Note the “properly cultivated” part. That means you do more than send “Buy Now” messages to your email list. You should be sending cart abandonment emails, reminder messages, win-back campaigns, and more. The graphic below depicts open rate effectiveness for different email marketing tactics:


8. Create urgency

Your offer can’t last forever. The price will go up. Stock will run out. These aren’t contrived issues, they’re true. The better job you do of reminding the prospect it’s important to act now, the more sales you’ll generate.

Countdown timers, “left in stock” indicators, and “while supplies last” messages can help get the point across. Tools and tactics like those are always important, but when your aim is to improve ecommerce conversion rate overnight, they’re essential.

9. Don’t skimp on product presentation

Your product or service is the star of the show. If the images you use aren’t high-quality and consistent with the message, don’t use them. Show your shoes on a foot, your paint on a wall, your jacket being worn.

Videos are an excellent way to display your product in its natural habitat. Even better, get existing clients to generate the videos (user generated content). Your copy and images must work together towards the same goals – generating desire, proving value, and moving prospects further towards the sale.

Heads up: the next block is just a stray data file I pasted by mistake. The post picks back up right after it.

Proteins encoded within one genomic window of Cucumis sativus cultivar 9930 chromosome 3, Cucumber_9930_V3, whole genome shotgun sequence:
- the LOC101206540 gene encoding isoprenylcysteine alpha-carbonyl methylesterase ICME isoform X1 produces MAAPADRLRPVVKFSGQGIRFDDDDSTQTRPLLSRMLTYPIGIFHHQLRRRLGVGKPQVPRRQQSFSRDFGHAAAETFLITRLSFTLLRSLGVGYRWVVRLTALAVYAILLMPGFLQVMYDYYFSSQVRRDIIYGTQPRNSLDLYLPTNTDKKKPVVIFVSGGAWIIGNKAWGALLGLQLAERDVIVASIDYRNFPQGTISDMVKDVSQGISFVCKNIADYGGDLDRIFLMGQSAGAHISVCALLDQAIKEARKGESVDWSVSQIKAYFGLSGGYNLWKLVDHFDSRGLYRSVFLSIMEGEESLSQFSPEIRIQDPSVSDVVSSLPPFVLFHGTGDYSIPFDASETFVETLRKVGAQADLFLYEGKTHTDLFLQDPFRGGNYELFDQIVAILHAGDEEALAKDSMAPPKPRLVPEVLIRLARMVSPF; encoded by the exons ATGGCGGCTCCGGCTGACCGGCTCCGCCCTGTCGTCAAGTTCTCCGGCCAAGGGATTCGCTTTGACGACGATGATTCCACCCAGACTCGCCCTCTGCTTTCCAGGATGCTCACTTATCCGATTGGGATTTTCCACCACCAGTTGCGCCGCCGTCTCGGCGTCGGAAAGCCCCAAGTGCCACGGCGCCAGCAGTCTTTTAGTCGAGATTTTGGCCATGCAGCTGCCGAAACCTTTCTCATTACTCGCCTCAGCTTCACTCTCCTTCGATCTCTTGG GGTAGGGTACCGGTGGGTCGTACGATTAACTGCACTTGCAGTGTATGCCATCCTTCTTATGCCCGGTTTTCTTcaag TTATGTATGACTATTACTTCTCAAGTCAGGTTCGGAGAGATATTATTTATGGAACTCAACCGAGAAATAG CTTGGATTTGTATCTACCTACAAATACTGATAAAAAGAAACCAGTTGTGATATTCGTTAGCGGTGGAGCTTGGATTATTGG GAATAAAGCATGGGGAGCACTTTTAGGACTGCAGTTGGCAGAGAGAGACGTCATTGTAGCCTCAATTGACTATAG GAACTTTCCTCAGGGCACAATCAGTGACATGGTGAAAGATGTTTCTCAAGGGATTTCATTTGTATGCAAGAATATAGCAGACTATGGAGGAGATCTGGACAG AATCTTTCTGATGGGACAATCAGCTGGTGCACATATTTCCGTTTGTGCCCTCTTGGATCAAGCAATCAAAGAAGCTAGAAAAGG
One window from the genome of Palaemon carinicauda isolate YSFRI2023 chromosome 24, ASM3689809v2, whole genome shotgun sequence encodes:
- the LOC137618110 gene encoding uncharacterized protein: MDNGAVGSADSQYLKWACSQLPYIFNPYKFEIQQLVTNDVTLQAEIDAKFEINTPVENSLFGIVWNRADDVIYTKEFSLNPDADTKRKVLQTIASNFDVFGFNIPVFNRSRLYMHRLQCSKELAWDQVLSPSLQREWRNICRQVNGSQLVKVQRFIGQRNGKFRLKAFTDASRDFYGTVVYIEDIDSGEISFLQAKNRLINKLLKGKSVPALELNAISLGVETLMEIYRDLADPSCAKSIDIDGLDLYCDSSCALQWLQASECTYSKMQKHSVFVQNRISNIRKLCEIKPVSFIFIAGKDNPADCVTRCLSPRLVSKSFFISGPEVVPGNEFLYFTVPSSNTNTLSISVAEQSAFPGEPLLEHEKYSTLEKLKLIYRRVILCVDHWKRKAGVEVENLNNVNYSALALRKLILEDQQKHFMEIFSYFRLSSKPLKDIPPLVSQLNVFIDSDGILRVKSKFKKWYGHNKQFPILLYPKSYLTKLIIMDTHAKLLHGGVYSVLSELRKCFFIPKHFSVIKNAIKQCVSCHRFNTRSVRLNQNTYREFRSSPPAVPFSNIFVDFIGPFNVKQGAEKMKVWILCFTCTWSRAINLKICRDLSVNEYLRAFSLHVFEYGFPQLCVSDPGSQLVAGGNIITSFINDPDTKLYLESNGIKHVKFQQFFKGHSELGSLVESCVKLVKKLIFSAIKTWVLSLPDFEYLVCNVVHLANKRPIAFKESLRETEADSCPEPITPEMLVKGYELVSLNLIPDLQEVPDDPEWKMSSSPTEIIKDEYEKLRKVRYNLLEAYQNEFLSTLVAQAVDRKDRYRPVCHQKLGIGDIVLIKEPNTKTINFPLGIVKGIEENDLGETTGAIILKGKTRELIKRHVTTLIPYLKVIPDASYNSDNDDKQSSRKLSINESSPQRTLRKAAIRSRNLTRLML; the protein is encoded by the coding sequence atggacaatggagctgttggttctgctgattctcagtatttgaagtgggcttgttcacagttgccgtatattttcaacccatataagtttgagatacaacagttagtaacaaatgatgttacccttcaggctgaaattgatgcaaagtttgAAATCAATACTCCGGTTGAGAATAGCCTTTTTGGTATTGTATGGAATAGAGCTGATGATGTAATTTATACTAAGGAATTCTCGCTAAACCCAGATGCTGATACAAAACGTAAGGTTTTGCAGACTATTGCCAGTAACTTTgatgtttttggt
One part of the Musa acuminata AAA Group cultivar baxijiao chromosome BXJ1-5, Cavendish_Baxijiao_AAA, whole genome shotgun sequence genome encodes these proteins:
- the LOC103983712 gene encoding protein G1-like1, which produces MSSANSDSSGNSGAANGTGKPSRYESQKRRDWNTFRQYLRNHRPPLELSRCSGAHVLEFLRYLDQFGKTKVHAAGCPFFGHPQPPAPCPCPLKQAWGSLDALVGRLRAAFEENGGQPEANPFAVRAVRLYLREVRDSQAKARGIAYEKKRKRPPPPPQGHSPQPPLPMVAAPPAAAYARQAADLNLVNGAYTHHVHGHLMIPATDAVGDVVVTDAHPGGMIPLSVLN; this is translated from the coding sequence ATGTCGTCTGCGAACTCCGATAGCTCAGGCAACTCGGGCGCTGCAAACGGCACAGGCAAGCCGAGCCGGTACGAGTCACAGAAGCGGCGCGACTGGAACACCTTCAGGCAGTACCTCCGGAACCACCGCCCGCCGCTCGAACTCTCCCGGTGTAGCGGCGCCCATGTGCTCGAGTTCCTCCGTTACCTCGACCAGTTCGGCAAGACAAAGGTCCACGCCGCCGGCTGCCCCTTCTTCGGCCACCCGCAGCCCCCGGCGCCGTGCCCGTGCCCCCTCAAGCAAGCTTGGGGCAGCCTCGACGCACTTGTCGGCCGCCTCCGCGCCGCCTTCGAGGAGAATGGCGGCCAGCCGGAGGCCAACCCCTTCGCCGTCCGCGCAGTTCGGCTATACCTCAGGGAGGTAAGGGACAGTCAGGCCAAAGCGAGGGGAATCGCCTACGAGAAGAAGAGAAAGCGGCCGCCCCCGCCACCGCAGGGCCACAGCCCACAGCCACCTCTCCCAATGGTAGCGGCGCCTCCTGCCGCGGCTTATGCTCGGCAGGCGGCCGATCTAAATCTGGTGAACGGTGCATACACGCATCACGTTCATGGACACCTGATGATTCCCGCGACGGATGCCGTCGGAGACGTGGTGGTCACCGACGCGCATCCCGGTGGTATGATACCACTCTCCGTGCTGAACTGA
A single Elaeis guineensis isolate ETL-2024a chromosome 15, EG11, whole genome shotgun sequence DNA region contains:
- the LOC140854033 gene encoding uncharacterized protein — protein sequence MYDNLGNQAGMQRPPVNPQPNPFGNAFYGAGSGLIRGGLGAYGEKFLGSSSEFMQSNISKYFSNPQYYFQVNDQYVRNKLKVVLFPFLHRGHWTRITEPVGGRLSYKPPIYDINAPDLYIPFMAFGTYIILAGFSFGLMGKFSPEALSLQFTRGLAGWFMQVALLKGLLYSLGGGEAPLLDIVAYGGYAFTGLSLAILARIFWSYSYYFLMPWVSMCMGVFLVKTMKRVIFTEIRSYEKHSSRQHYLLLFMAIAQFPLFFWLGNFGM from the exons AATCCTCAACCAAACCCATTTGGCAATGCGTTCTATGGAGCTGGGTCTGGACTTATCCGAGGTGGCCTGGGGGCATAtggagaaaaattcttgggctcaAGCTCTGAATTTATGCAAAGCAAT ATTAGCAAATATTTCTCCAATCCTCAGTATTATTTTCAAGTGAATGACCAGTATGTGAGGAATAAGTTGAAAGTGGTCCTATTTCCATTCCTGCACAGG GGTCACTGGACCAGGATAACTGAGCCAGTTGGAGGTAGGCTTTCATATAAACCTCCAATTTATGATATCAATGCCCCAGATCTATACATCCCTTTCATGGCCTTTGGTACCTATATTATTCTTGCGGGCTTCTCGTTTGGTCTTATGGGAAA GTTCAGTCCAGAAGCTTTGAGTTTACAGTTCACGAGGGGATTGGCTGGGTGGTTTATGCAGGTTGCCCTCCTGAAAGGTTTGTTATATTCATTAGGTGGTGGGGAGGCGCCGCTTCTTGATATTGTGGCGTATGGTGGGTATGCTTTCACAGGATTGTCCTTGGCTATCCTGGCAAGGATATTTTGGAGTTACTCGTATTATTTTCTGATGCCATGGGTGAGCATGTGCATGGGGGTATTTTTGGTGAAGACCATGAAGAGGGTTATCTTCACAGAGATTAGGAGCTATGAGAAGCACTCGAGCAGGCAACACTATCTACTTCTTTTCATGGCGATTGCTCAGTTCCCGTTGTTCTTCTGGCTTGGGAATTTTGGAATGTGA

10. Use better bait

Special discount coupons, giveaways, and contests can help draw attention to your offer. Be super careful, though, to make sure you’re bringing in qualified prospects—not just click-throughs. Make sure the prize or free item is something your target audience would love to have, but isn’t all that exciting to others. Otherwise, you’ll end up with a whole lot of clicks, but few sales. That’s the opposite of the outcome you’re seeking.

'There are many things involved in a successful ecommerce business, but I’ve yet to see a company fail that’s putting resources into CRO' @ryangarrow Share on X

How to Improve Ecommerce Conversion Rate

Once you’ve tasted what can happen when you pull together tips like these to get boosts in sales, you may wonder how to realize the benefits of conversion rate optimization on a more regular basis.

This is a starting point. To go deeper, you’ll need to look at broader data-driven design techniques, expand user experience testing, and more. An excellent next step is to use our Stuck Score™ assessment tool to benchmark key conversion areas of your ecommerce website. It’s a complimentary service by The Good. If you want to discuss your goals, just give us a call.

The next time you need a quick boost in sales, try these tips. Then let us know how it went. We may feature your company in a case study or article.

Let’s do it!


Jon MacDonald smiling at the camera for The Good

About the Author

Jon MacDonald

Jon MacDonald is founder and President of The Good, a digital experience optimization firm that has achieved results for some of the largest companies including Adobe, Nike, Xerox, Verizon, Intel and more. Jon regularly contributes to publications like Entrepreneur and Inc.